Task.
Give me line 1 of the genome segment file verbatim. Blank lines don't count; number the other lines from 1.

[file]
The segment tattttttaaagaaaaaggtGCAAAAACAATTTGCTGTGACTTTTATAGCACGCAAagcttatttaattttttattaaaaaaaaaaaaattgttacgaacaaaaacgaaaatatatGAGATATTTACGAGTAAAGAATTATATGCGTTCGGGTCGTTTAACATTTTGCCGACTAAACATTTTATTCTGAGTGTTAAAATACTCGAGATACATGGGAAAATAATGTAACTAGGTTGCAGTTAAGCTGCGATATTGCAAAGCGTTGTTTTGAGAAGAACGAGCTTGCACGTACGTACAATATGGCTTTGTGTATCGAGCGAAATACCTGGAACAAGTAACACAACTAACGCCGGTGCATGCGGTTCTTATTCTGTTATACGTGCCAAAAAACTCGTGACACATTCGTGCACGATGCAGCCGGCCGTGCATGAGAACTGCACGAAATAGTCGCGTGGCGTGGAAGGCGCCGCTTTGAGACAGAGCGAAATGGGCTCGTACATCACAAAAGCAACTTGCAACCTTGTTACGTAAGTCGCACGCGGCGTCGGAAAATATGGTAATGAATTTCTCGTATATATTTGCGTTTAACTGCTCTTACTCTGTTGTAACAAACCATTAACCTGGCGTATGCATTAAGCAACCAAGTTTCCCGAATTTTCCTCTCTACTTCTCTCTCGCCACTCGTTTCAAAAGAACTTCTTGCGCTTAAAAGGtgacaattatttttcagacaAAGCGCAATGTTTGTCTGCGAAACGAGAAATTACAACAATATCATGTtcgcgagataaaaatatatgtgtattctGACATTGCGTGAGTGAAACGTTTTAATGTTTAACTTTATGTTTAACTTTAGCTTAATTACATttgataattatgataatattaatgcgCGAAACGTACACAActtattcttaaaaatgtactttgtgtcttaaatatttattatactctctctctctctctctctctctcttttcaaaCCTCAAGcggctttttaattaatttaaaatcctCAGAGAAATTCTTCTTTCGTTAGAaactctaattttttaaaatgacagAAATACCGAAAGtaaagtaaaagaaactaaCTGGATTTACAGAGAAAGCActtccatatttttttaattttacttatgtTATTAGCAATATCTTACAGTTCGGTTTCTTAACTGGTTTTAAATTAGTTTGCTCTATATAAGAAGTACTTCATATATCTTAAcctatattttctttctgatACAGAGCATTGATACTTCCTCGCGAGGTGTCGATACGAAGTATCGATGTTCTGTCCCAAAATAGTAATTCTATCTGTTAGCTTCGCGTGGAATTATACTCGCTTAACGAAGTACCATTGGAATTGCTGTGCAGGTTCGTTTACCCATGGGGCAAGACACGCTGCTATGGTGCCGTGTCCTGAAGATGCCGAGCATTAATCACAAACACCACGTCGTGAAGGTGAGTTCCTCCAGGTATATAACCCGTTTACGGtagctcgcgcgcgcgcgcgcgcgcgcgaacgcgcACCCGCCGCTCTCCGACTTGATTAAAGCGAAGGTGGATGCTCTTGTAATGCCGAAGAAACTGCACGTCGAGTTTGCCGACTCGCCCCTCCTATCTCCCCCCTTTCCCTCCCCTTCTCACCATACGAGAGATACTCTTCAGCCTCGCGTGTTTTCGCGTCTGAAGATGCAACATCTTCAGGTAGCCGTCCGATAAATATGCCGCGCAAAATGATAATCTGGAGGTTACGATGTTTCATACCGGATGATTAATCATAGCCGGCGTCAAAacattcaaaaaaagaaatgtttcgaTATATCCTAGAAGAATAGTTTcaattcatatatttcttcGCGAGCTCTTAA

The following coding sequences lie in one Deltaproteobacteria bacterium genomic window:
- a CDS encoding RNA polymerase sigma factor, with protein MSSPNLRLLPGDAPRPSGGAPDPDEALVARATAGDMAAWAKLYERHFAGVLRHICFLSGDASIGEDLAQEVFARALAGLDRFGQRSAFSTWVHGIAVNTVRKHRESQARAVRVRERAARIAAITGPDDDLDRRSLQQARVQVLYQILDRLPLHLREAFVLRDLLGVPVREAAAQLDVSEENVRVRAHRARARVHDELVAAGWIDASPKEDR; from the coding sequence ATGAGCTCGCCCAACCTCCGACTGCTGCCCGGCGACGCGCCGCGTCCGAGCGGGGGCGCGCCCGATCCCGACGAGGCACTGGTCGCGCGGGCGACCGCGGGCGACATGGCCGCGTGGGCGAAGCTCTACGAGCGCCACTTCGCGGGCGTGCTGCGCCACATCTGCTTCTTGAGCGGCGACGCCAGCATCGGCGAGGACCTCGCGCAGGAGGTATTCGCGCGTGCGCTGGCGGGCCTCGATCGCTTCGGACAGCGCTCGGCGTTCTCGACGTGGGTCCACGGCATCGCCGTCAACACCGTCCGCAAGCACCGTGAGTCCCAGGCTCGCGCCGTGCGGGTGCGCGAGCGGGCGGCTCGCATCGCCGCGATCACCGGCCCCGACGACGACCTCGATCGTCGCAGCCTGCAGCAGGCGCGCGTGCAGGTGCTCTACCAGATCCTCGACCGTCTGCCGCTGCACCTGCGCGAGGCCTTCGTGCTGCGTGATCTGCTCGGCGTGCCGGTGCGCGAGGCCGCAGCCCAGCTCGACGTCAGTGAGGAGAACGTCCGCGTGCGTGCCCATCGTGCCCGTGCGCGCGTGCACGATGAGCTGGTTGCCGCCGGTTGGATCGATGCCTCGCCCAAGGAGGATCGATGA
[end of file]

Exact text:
The segment tattttttaaagaaaaaggtGCAAAAACAATTTGCTGTGACTTTTATAGCACGCAAagcttatttaattttttattaaaaaaaaaaaaattgttacgaacaaaaacgaaaatatatGAGATATTTACGAGTAAAGAATTATATGCGTTCGGGTCGTTTAACATTTTGCCGACTAAACATTTTATTCTGAGTGTTAAAATACTCGAGATACATGGGAAAATAATGTAACTAGGTTGCAGTTAAGCTGCGATATTGCAAAGCGTTGTTTTGAGAAGAACGAGCTTGCACGTACGTACAATATGGCTTTGTGTATCGAGCGAAATACCTGGAACAAGTAACACAACTAACGCCGGTGCATGCGGTTCTTATTCTGTTATACGTGCCAAAAAACTCGTGACACATTCGTGCACGATGCAGCCGGCCGTGCATGAGAACTGCACGAAATAGTCGCGTGGCGTGGAAGGCGCCGCTTTGAGACAGAGCGAAATGGGCTCGTACATCACAAAAGCAACTTGCAACCTTGTTACGTAAGTCGCACGCGGCGTCGGAAAATATGGTAATGAATTTCTCGTATATATTTGCGTTTAACTGCTCTTACTCTGTTGTAACAAACCATTAACCTGGCGTATGCATTAAGCAACCAAGTTTCCCGAATTTTCCTCTCTACTTCTCTCTCGCCACTCGTTTCAAAAGAACTTCTTGCGCTTAAAAGGtgacaattatttttcagacaAAGCGCAATGTTTGTCTGCGAAACGAGAAATTACAACAATATCATGTtcgcgagataaaaatatatgtgtattctGACATTGCGTGAGTGAAACGTTTTAATGTTTAACTTTATGTTTAACTTTAGCTTAATTACATttgataattatgataatattaatgcgCGAAACGTACACAActtattcttaaaaatgtactttgtgtcttaaatatttattatactctctctctctctctctctctctcttttcaaaCCTCAAGcggctttttaattaatttaaaatcctCAGAGAAATTCTTCTTTCGTTAGAaactctaattttttaaaatgacagAAATACCGAAAGtaaagtaaaagaaactaaCTGGATTTACAGAGAAAGCActtccatatttttttaattttacttatgtTATTAGCAATATCTTACAGTTCGGTTTCTTAACTGGTTTTAAATTAGTTTGCTCTATATAAGAAGTACTTCATATATCTTAAcctatattttctttctgatACAGAGCATTGATACTTCCTCGCGAGGTGTCGATACGAAGTATCGATGTTCTGTCCCAAAATAGTAATTCTATCTGTTAGCTTCGCGTGGAATTATACTCGCTTAACGAAGTACCATTGGAATTGCTGTGCAGGTTCGTTTACCCATGGGGCAAGACACGCTGCTATGGTGCCGTGTCCTGAAGATGCCGAGCATTAATCACAAACACCACGTCGTGAAGGTGAGTTCCTCCAGGTATATAACCCGTTTACGGtagctcgcgcgcgcgcgcgcgcgcgcgaacgcgcACCCGCCGCTCTCCGACTTGATTAAAGCGAAGGTGGATGCTCTTGTAATGCCGAAGAAACTGCACGTCGAGTTTGCCGACTCGCCCCTCCTATCTCCCCCCTTTCCCTCCCCTTCTCACCATACGAGAGATACTCTTCAGCCTCGCGTGTTTTCGCGTCTGAAGATGCAACATCTTCAGGTAGCCGTCCGATAAATATGCCGCGCAAAATGATAATCTGGAGGTTACGATGTTTCATACCGGATGATTAATCATAGCCGGCGTCAAAacattcaaaaaaagaaatgtttcgaTATATCCTAGAAGAATAGTTTcaattcatatatttcttcGCGAGCTCTTAA